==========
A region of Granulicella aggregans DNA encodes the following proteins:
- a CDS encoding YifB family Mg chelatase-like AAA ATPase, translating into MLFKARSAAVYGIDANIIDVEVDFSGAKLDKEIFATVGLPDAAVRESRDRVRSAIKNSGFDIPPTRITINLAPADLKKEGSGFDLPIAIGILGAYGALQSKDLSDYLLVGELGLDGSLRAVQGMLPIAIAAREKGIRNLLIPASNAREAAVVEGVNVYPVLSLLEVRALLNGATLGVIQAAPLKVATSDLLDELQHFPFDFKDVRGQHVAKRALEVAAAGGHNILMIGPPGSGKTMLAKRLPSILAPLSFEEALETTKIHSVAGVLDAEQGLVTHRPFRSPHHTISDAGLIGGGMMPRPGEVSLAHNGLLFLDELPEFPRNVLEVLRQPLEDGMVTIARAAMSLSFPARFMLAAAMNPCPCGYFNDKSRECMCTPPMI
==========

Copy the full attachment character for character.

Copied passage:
A region of Granulicella aggregans DNA encodes the following proteins:
- a CDS encoding YifB family Mg chelatase-like AAA ATPase, translating into MLFKARSAAVYGIDANIIDVEVDFSGAKLDKEIFATVGLPDAAVRESRDRVRSAIKNSGFDIPPTRITINLAPADLKKEGSGFDLPIAIGILGAYGALQSKDLSDYLLVGELGLDGSLRAVQGMLPIAIAAREKGIRNLLIPASNAREAAVVEGVNVYPVLSLLEVRALLNGATLGVIQAAPLKVATSDLLDELQHFPFDFKDVRGQHVAKRALEVAAAGGHNILMIGPPGSGKTMLAKRLPSILAPLSFEEALETTKIHSVAGVLDAEQGLVTHRPFRSPHHTISDAGLIGGGMMPRPGEVSLAHNGLLFLDELPEFPRNVLEVLRQPLEDGMVTIARAAMSLSFPARFMLAAAMNPCPCGYFNDKSRECMCTPPMI